Visual Descriptions

Joseph Beuys. Eurasia Siberian Symphony 1963. 1966 86

Panel with chalk drawing, felt, fat, taxidermied hare, and painted poles, 6' x 7' 6 3/4" x 20" (183 x 230 x 50 cm). Gift of Frederic Clay Bartlett (by exchange). © 2020 Artists Rights Society (ARS), New York / VG Bild-Kunst, Bonn

Narrator 1: 8–6 Eurasia Siberian Symphony. Made in 1963 by the German artist Joseph Beuys, 1921–1986. Panel with chalk drawing, felt, fat, taxidermied hare, and painted poles. 6 feet wide by 7 feet 7 inches high by 1 foot deep. 183 x 230 x 50 cm.

Narrator 2: Please be mindful of the taped barrier on the floor surrounding this sculpture. It’s about three feet away from the sculpture and is used to keep viewers a safe distance from the work of art.

This sculpture brings together an assortment of objects that were used by the artist in a 1966 performance at a Berlin gallery. The largest object is a blackboard leaning against the wall. It’s approximately five feet square and has a black frame. In front of it, near the center of the top edge, is a taxidermied hare, similar to a large rabbit, which is about twenty inches long and sixteen inches high from the top of its ears to the bottom of its feet. The hare is shown in profile and faces to your right. It has matted brown and grey fur. Its eyes are open and its limbs are outstretched below and tied to four dark–blue thin wooden rods that look like stilts and lean against the blackboard. The rods are approximately five feet tall and extend outward, creating a triangular shape, like the poles of a teepee. There is also a horizontal rod, about seven and a half feet long, tied to the front side of the hare. This rod is also painted dark blue, except for an area in the center where it touches the animal’s body.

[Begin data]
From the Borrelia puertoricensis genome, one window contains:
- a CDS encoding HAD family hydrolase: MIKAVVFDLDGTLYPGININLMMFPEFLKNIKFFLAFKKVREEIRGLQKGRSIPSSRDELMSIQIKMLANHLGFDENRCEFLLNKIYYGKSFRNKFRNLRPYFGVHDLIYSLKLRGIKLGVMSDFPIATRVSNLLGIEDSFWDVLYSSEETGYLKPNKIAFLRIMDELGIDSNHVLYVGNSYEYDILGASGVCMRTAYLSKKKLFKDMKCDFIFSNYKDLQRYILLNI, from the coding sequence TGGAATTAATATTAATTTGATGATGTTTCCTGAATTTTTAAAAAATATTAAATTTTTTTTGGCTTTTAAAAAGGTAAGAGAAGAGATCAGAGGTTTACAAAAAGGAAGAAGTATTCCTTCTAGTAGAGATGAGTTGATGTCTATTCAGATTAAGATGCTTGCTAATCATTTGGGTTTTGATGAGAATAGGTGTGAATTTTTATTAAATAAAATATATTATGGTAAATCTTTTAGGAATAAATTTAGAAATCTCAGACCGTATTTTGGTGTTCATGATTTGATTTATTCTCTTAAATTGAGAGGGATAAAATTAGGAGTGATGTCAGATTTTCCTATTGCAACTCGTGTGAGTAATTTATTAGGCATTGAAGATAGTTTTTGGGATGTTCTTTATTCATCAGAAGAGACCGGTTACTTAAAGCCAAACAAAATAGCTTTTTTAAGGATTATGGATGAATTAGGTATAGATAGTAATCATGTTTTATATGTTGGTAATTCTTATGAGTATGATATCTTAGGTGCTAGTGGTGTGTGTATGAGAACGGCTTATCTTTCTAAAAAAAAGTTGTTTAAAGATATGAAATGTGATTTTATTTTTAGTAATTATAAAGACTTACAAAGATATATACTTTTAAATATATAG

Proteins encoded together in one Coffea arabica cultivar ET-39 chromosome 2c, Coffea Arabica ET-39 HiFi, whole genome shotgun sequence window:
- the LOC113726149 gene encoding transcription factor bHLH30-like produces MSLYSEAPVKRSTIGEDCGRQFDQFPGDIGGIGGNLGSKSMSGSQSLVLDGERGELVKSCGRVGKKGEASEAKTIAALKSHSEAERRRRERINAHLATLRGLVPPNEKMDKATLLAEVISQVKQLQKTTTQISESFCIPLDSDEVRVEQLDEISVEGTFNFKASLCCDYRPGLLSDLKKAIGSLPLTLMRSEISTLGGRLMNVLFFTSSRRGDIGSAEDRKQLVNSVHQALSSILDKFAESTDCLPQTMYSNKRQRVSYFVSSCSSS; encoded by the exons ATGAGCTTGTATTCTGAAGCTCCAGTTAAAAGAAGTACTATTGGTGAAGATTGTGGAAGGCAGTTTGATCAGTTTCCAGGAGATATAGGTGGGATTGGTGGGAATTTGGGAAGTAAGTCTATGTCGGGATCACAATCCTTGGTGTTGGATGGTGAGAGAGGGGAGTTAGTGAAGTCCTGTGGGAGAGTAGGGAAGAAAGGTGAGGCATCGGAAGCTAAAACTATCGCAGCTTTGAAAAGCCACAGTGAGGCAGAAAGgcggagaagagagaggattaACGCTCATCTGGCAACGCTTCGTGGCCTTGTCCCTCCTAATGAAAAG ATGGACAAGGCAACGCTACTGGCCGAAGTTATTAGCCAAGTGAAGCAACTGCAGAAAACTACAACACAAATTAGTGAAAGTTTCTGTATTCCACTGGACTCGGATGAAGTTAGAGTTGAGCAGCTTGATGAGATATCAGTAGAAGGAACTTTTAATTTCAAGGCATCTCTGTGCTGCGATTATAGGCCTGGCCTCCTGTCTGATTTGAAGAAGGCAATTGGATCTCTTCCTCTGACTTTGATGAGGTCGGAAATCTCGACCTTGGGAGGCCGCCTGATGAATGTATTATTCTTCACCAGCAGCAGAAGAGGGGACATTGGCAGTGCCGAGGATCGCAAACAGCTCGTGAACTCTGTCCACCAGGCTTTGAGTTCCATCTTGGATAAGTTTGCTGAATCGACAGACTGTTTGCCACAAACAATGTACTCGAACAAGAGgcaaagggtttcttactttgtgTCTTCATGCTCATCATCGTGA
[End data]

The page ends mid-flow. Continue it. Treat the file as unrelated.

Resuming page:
Two other six foot tall dark–blue wooden rods are propped up against the blackboard on the right. They extend behind the hare’s neck and are attached to each of its ears. The two rods cross over each other about three and a half feet down, where they’re tied with string. From this point of intersection to the floor, they create a long thin triangle, which Beuys filled with fat. The thick, opaque yellowish substance has an uneven surface as if it was applied between the poles in a haphazard manner.

Extending from the hare’s front right leg is another triangle, this one made of thick gray felt. It’s nearly two feet long and is one foot at its widest point, where it nearly touches the blackboard on the right. It’s adhered to the rod on its left side.

The notes on the blackboard are all written in white chalk in capital letters. They allude to the significance of these materials and connect the materials to the performance. Parallel to the left edge, reading from bottom to top in capital letters are the words, “Division of the Cross.” Immediately to the right of these words is a drawing that’s 31 inches wide and eighteen inches high of the outline of the top section of a cross. Below the drawing is the word “Eurasia”, a reference to the landmass that made up the continents of Europe and Asia.

Near the bottom right of the blackboard is text written in German. It says “Grad Filzwinkel: 32 degrees,” reflecting the degree of the angle of the felt. Directly below that “Grad Fettwinkel: 21 degrees” is written, a reference to the degree of the angle of the fat. Along the bottom left edge of the blackboard, it reads “Temperatur Celsius: 42 degrees,” referring to an elevated human fever.

Narrator: To hear the Collection Tour audio on this work, press 4–5–1.

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